Another insight here stems from the specific highlighting of texting and social networks as alternatives to calls. Texting only came to be in the 1990s: before then, calling friends and family in the aftermath of a disaster would have been the best and only way of quickly letting them know one was safe. Today, we are no longer shackled to a single method of communication: instead, we have alternatives that can help alleviate the strain of phone calls on the networks. We have already seen how data has permeated through and enhanced communication in various everyday, non-crisis situations e.g. file sharing during remote meetings, and as a channel to stay in touch with friends. What is surprising is how relevant it also is during times of natural disaster.

The Difficulties in Communicating: FEMA’s Role

The government's response to the tornado was swift: the President declared a major disaster on the same day of the tornado, and the FEMA director was in Oklahoma the next day. By Wednesday night, 2 days after the tornado, more than 400 federal personnel had been deployed on the ground. FEMA brought with them everything you'd expect for disaster recovery such as personnel for search and rescue missions and first-aid resources. In the area of communication support, FEMA too plays a role, by providing Mobile Emergency Response Support (MERS) in the form of Mobile Communications Office Vehicles (MCOVs).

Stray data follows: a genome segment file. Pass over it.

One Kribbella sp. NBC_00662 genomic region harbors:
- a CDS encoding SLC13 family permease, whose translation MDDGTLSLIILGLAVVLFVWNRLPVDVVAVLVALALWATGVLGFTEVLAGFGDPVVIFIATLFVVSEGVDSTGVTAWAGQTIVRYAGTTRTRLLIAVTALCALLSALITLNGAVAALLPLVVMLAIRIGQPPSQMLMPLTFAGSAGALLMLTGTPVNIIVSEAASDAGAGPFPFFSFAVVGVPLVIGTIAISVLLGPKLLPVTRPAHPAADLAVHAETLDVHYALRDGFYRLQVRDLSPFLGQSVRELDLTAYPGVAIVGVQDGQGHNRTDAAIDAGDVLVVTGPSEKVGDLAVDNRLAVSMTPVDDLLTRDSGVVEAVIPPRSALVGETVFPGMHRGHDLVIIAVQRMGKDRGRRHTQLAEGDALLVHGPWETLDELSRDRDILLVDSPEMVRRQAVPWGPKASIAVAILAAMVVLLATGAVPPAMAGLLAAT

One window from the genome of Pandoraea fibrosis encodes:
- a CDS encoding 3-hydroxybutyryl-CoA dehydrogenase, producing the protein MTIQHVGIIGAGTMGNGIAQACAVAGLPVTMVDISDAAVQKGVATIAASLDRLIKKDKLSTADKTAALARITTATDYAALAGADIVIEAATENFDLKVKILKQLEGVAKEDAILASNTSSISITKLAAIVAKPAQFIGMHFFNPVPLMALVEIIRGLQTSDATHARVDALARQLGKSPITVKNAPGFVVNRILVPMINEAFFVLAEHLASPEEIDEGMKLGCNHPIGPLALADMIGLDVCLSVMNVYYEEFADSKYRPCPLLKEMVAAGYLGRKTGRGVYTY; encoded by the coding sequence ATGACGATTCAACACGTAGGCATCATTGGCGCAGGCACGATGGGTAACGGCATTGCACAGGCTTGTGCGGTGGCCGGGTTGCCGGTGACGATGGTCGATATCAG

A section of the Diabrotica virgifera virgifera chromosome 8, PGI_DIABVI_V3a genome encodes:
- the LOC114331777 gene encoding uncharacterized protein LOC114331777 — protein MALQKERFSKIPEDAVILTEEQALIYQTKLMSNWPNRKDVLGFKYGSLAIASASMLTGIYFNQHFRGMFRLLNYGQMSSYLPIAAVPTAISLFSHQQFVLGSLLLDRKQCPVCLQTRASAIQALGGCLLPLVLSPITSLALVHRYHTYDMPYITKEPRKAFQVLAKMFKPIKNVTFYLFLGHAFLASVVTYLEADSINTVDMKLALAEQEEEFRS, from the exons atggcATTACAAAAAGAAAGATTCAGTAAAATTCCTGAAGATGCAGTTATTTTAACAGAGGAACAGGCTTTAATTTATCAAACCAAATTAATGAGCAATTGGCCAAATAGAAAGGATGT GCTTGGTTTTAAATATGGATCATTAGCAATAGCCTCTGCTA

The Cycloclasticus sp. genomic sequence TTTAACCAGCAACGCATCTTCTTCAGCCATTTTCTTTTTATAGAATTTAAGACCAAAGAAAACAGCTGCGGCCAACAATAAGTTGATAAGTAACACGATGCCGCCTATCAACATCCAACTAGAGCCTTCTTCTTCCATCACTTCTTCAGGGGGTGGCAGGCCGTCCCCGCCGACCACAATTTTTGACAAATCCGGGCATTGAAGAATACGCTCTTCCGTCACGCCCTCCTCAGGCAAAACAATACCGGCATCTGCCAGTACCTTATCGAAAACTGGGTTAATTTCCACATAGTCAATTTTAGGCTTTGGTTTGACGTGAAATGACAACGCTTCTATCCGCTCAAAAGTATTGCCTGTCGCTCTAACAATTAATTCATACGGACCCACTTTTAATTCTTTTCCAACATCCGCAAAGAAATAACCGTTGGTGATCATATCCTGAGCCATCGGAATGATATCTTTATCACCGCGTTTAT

These trailer-style mobile operations centers are completely equipped with communications equipment for voice, video communications beyond the traditional push-to-talk radio.

MERS telecommunications transmission capabilities:

  • High Bandwidth Ku-band satellite connectivity provides voice video and is in support of the Federal incident data requirement.